Ever since the HBO documentary Leaving Neverland debuted in January, Michael Jackson’s fanbase has been split on how to properly assess his legacy in light of the allegations leveled against him. But one person who has made it perfectly clear where he stands—backlash and controversy be damned—is Dave Chappelle.
In his latest comedy special, Sticks & Stones, which premiered on Netflix on Monday, the 46-year-old comedian licked more than a few shots at Jackson’s accusers, R. Kelly, the #MeToo movement and other topics that most others would shy away from, according to Entertainment Weekly.
On Michael Jackson:
“I do not believe these motherfuckers,” Chappelle admitted to cheers from the audience. After adding that he’s a “victim blamer,” he declared, “Even if he did it…I mean, it’s Michael Jackson. I know more than half of the people in this room have been molested in their lives, but it wasn’t no goddamn Michael Jackson, was it? This kid got his dick sucked by the king of pop…I know it seems harsh but man someone’s got to teach these kids there’s no such thing as a free trip to Hawaii. He’s going to want to look at your butthole or something.” He then went on to argue that Robson and Safechuck must by lying since Macaulay Culkin has repeatedly said the musician never assaulted him. “I’m not a pedophile, but, if I was, Macaulay Culkin is the first kid I’m fucking,” joked Chappelle.
On R. Kelly:
“R. Kelly is different,” said Chappelle. “If I’m a betting man, I’m probably putting my money on he did that shit.” He then revealed that he didn’t participate in the Surviving R. Kelly documentary because “I don’t know this nigga at all. I don’t know anything.”
On cancel culture and the #MeToo movement:
“I’m sorry, ladies, I’ve just got a fucking #MeToo headache,” he said. “It’s really fucking tough to watch what’s going on. Ladies, I said it in my last special, and I got in a lot of trouble for this, I told you you were right, but the way you’re going about it is not going to work. But I’m biased, I said it. Louis C.K. was a very good friend of mine before he died in that terrible masturbation accident…He didn’t do anything you can call the police for. I dare you to try….They ruined this nigga’s life, and now he’s coming back playing comedy clubs and they’re acting like if he’s able to do that that’s going to hurt women. What the fuck is your agenda, ladies?”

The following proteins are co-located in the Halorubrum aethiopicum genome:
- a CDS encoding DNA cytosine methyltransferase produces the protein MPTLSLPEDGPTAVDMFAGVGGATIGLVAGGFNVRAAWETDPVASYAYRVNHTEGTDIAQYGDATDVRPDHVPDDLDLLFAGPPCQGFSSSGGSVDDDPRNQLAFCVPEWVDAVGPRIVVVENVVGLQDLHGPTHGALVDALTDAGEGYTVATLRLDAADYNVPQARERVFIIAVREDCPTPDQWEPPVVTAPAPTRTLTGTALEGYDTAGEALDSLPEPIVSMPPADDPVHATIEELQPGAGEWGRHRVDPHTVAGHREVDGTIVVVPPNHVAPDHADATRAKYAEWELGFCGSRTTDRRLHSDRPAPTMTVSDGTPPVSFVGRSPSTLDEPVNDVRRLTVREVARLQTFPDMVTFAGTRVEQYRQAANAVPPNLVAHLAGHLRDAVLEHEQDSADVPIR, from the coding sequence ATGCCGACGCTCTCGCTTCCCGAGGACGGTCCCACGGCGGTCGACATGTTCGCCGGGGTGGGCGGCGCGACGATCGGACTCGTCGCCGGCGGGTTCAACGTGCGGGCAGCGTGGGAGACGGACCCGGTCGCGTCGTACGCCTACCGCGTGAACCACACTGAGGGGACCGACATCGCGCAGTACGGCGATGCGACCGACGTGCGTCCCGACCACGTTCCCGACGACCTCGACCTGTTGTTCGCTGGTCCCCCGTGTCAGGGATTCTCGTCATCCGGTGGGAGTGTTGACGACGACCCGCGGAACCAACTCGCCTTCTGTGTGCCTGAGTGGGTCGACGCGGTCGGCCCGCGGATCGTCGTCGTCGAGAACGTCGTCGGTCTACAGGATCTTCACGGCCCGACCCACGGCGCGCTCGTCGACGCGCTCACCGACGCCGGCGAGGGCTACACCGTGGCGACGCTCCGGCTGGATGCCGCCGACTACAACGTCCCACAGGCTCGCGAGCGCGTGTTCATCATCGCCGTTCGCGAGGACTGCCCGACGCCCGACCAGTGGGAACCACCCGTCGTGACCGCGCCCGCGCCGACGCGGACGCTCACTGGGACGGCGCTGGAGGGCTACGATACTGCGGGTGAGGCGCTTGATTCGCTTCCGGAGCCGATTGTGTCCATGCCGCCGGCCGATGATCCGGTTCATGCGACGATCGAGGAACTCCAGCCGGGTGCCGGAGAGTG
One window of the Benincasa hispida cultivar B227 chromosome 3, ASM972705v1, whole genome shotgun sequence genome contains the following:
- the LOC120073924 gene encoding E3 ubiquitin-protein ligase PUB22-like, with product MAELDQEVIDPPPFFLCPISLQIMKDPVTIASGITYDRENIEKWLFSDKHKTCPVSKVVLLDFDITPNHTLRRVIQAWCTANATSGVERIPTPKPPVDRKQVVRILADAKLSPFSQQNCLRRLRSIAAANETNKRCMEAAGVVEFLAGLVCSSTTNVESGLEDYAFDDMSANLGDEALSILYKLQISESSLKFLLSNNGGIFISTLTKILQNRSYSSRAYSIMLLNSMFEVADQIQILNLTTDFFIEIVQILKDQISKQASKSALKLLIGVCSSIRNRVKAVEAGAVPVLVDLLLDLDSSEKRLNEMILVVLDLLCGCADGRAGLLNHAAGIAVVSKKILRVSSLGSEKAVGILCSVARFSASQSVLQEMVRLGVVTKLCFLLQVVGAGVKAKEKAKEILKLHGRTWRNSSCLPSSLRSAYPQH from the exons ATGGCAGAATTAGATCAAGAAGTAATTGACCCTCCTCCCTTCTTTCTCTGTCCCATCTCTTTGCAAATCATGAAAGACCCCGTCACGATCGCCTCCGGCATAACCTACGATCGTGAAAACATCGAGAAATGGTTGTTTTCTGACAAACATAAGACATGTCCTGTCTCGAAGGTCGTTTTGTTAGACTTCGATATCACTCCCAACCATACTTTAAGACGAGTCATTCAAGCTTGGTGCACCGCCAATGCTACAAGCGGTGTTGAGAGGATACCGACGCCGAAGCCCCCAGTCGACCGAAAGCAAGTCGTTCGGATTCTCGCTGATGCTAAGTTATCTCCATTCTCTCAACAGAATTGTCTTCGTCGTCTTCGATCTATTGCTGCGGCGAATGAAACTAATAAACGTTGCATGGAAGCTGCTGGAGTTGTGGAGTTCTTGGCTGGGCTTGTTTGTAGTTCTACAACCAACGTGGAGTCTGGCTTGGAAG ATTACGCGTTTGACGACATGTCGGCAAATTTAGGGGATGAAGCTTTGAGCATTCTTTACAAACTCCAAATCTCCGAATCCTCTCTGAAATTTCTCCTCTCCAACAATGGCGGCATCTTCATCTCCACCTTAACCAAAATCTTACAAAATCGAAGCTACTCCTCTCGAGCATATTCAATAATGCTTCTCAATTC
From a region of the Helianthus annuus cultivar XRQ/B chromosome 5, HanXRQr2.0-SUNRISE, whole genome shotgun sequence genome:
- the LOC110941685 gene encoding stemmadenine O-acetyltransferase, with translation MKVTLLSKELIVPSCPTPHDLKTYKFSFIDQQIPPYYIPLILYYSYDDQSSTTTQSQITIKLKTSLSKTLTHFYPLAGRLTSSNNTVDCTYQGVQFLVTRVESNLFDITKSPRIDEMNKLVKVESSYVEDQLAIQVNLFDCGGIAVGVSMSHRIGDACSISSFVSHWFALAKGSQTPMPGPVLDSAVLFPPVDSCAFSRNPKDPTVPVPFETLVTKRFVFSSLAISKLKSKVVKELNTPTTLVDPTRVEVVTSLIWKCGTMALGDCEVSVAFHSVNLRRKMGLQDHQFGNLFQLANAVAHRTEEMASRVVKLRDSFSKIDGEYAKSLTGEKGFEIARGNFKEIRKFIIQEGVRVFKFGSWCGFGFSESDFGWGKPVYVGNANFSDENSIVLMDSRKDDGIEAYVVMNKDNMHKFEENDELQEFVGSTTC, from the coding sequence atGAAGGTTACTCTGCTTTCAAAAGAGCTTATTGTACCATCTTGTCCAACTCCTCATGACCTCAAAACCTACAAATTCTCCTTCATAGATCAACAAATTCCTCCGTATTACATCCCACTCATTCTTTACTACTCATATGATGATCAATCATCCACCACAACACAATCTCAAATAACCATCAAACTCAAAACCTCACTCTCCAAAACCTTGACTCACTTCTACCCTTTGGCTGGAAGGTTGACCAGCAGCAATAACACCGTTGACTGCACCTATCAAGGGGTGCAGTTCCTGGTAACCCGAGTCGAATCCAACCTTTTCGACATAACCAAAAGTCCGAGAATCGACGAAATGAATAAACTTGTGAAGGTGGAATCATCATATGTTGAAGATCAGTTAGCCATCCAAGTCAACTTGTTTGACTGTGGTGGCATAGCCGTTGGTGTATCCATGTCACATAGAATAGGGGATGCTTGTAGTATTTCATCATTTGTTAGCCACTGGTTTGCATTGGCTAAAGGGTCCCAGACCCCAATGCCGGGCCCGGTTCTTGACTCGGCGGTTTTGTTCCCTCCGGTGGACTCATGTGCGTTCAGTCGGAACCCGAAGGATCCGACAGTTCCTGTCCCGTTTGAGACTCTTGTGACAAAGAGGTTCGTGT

Opinions on Chappelle’s comedy special have been mixed, with some calling for the comedian to be canceled while others have come to his defense.
Among those to offer their response to Chappelle’s comedy special are James Safechuck and Wade Robson, the pair of accusers at the center of Leaving Neverland. Both of them spoke with TMZ and were diplomatic, if not honest, in their retorts.
“I’m heartbroken for all those children who look to see how they will be received when they finally find the courage to speak out about their sexual abuse,” Safechuck told TMZ. “I just want to reach out to other survivors and let them know that we can’t let this type of behavior silence us. Together we are strong.”
“He can say whatever he wants,” Robson told TMZ. “It reveals him, not us.”
Robson’s lawyer, Vince Finaldi, added his own two cents: “Although Mr. Chappelle is entitled to his opinions, however misinformed they may be, it’s unfortunate that he has chosen to use his platform to shame sexual abuse victims, and spread his ignorance of sexual abuse and the way it is perpetrated upon children, in an attempt to resurrect his career. Mr. Chappelle should look to fellow comedian Hannibal Buress, who instead used his platform as a mode of social change, by addressing the injustice of Bill Cosby’s alleged sexual abuse of many women head-on when no other comedian would, as an example of positive work done from a place of intestinal fortitude.”
In comedy, there’s a thin line between entertainment and offense and, as Chappelle has proven time and time again, it’s a line he’ll continue to cross with no reservations.